To fix something, we must first admit that it is faulty, because we don’t fix that which isn’t broken.
So when Religious Affairs Minister Suryadharma Ali says he sees nothing wrong with relations between different religious groups in the country, despite blatant examples of religious violence across the archipelago, we know the government will not do anything to address complaints of intolerance.
We know attacks on Ahmadis, Shiites and other minority groups will continue. We know the closure of churches will go on. We realize we will see more groups claiming to represent the truth and the majority, who will take the law into their own hands. We’ve seen it before and we’ll likely see it again.
We strongly believe the majority of Indonesians are moderate and tolerant, and will not harm others simply because they are different.
The fact that our founding fathers decided to adopt Pancasila as the state ideology, instead of turning to Islam, the religion of the country’s majority, clearly shows that we have deep-rooted tolerance. The Constitution that followed was meant to ensure that principles of pluralism, tolerance and multiculturalism were upheld.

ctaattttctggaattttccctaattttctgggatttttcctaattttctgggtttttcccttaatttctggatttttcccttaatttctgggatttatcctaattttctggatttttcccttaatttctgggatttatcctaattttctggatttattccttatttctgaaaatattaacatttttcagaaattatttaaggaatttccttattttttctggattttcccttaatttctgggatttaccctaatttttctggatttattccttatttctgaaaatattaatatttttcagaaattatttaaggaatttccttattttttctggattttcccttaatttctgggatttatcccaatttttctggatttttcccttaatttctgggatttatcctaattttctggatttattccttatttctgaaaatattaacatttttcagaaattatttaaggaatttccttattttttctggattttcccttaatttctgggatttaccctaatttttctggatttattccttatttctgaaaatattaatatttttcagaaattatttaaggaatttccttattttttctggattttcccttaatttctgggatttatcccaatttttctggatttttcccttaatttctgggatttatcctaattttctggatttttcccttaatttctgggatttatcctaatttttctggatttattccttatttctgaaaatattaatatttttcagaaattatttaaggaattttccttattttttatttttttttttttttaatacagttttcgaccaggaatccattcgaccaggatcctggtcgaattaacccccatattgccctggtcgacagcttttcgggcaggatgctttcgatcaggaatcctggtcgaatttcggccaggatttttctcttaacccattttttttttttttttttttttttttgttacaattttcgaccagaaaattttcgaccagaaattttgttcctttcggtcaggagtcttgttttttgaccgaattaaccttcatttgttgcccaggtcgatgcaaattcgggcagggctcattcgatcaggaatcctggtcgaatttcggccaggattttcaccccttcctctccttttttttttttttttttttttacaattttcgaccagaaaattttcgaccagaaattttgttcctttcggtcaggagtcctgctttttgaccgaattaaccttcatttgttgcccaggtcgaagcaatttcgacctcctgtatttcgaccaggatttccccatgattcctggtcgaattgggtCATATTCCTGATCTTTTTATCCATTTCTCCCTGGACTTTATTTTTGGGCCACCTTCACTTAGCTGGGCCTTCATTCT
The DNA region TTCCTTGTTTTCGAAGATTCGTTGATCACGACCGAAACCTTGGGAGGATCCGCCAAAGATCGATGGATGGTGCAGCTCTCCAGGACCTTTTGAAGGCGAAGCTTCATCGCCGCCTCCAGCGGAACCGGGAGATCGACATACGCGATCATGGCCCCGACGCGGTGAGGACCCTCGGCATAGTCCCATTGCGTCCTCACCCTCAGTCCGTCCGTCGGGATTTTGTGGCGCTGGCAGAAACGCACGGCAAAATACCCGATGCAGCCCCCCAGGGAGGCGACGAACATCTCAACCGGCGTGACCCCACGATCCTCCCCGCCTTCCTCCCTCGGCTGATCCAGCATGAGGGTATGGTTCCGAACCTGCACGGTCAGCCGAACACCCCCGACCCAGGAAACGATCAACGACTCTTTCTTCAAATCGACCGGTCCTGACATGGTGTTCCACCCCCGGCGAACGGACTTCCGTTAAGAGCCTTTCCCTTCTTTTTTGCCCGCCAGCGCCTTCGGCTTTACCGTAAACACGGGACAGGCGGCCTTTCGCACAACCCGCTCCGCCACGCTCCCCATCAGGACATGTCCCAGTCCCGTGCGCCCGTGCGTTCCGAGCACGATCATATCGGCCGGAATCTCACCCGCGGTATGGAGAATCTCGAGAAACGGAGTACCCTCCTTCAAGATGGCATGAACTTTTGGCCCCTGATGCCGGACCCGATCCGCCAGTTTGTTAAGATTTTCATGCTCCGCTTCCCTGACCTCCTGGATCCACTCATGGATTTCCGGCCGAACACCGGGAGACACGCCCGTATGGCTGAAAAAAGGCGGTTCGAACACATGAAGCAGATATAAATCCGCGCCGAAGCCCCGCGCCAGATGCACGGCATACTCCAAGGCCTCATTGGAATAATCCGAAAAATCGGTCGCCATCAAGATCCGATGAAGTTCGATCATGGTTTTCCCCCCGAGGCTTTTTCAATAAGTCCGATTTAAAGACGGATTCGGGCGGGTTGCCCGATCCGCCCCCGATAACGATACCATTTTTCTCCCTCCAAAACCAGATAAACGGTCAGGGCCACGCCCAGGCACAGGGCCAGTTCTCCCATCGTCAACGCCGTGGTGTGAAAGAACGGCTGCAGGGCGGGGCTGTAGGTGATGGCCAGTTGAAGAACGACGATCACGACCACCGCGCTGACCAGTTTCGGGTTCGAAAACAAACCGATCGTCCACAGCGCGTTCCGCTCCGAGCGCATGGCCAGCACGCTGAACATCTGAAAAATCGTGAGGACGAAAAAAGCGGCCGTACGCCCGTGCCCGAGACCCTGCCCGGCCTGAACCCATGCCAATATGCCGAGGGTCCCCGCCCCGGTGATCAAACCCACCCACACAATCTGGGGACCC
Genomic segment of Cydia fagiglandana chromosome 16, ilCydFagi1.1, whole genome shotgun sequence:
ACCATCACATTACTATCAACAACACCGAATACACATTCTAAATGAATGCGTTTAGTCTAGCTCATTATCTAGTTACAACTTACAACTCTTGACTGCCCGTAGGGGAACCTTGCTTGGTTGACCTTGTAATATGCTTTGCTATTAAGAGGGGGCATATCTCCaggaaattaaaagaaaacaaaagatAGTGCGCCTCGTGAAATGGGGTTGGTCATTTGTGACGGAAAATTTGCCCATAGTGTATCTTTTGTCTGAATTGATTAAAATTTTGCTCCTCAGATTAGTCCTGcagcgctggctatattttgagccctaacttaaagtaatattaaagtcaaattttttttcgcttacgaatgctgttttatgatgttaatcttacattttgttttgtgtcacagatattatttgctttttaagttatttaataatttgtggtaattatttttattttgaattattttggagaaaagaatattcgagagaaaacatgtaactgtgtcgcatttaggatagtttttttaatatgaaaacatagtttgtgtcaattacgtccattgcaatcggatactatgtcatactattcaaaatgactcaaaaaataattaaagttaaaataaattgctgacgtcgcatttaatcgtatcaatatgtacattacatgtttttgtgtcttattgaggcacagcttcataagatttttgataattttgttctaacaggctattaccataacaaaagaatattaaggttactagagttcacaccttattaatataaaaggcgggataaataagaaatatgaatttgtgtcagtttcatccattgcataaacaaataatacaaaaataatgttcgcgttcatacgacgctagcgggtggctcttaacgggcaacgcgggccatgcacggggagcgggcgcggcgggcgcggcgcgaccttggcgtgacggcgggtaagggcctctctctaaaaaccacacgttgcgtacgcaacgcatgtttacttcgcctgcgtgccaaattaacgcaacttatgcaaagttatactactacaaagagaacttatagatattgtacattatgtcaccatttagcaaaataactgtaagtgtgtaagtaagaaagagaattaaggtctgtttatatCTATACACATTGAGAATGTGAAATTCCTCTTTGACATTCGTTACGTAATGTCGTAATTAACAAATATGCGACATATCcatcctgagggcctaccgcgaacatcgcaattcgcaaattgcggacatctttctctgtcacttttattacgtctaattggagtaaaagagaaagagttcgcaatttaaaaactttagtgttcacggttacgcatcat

So it came as a shock that several hard-line groups could emerge, with so little resistance, and claim to represent the majority.
The government’s negligence toward the plight of the country’s minorities is a direct violation of Pancasila and the Constitution.
We have reason to believe that politicians only want to appease the groups that claim to represent the majority, with the hope of securing their votes in the elections. But these groups are not the majority, and the government and politicians are seriously wrong if they believe it.
It’s time to call on tolerant Muslims — the real, but silent, majority — to speak up and stop their voices being hijacked by the few on the fringes. Editorial Jakarta Globe